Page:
# Finding a polar equation for an ellipse

I need to find the polar equation of an ellipse, with one of its foci at the pole (origin), with a horizontal major axis of $10$ units and a vertical minor axis of $6$ units.

So first off, the distance from the center to a vertex $a$ is half of the major axis, i.e. $a = 5$. Also, if $b = 3$ is half the minor axis, and $c$ is the distance from the center to a focus, we know $a^2 = b^2 + c^2$, so $c = 4.$ Therefore, the eccentricity is $$e = \frac{c}{a} = \frac{4}{5}.$$

Now, the general (polar) form for an ellipse with a horizontal major axis, with the left focus as the pole, is $$r(\theta) = \frac{ep}{1-e\cos \theta} = \frac{4p/5}{1-(4\cos \theta )/5}.$$ where $p$ is the distance from the directrix of the ellipse to the pole.

Now all that remains is to find $p$. We know that the ratio of the distance between a point and the focus to the distance between a point to the directrix is the eccentricity. If we take the point $(r(\pi), \pi)$, then the distance from the focus to the point is $r(\pi),$ and the distance from the point to the directrix is $p - r(\pi).$ Therefore $$\frac{r(\pi)}{p- r(\pi)} = \frac{4}{5}.$$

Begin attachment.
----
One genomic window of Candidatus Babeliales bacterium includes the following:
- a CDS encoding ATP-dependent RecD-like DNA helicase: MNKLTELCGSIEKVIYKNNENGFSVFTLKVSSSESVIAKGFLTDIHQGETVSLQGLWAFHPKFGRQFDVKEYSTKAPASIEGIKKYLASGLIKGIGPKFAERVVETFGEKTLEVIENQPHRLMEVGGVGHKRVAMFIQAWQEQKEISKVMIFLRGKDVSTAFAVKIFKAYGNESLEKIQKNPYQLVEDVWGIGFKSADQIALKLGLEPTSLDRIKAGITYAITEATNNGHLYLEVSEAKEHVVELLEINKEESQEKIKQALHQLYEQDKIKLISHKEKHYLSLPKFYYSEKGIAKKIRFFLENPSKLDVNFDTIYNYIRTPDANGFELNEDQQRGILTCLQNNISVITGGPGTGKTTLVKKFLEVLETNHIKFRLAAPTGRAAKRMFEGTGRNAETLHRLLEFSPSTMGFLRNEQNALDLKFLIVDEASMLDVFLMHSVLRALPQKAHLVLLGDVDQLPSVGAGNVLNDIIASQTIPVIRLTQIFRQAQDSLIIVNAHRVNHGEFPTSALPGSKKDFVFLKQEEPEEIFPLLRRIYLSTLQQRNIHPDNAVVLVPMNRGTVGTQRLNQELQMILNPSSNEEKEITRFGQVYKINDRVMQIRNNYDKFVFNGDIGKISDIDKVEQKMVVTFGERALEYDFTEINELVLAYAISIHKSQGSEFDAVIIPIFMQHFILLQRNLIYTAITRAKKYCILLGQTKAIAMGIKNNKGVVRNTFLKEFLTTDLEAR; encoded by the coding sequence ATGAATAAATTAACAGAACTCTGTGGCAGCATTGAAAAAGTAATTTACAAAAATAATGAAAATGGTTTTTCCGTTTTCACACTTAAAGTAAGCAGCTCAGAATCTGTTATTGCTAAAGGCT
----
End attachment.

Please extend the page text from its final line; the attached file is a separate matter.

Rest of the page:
Also, we know from our general equation that $$r(\pi) = \frac{4p/5}{1-(4\cos \pi)/5} = \frac{4p/5}{1+4/5} = \frac{4p/5}{6/5} = 2p/3.$$

Plugging this into our earlier equation gives $$\frac{2p/3}{p-2p/3} = \frac{4}{5}$$ $$2 = \frac{4}{5},$$ which is absurd. So, what have I done wrong here?

It should be $1+4/5=9/5$ but not $6/5$ in the denominator, so your equation gives $$r(\pi)=\frac{4/5p}{1+4/5}=\frac{4p}{9}$$ and later it comes to $4/5=4/5$.
To get $p$, you need another approach. You know the $c=4$ and $a=5$ already. So $r(\pi)=a-c=1$. Remeber we just got $r(\pi)=4p/9$. So $p=9/4$.
p.s. In fact, the expression that $\rho=ep/(1-e\cos(\theta))$ automatically satisfies that $\rho(\pi)/(p-\rho(\pi))=e$ and $\rho(0)/(p+\rho(0))=e$, no matter what value $e$, $p$ takes. So you can never solve $e$ or $p$ from the approach you attempted.